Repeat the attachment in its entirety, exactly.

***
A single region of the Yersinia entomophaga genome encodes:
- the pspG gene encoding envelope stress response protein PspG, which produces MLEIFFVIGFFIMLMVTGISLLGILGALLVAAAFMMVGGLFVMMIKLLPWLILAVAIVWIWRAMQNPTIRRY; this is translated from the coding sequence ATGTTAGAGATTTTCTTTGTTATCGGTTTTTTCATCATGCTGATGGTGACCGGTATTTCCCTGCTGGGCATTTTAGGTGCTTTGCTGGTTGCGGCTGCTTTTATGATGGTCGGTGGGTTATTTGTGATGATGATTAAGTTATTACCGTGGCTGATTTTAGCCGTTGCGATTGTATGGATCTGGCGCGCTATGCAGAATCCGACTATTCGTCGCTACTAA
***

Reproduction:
A single region of the Yersinia entomophaga genome encodes:
- the pspG gene encoding envelope stress response protein PspG, which produces MLEIFFVIGFFIMLMVTGISLLGILGALLVAAAFMMVGGLFVMMIKLLPWLILAVAIVWIWRAMQNPTIRRY; this is translated from the coding sequence ATGTTAGAGATTTTCTTTGTTATCGGTTTTTTCATCATGCTGATGGTGACCGGTATTTCCCTGCTGGGCATTTTAGGTGCTTTGCTGGTTGCGGCTGCTTTTATGATGGTCGGTGGGTTATTTGTGATGATGATTAAGTTATTACCGTGGCTGATTTTAGCCGTTGCGATTGTATGGATCTGGCGCGCTATGCAGAATCCGACTATTCGTCGCTACTAA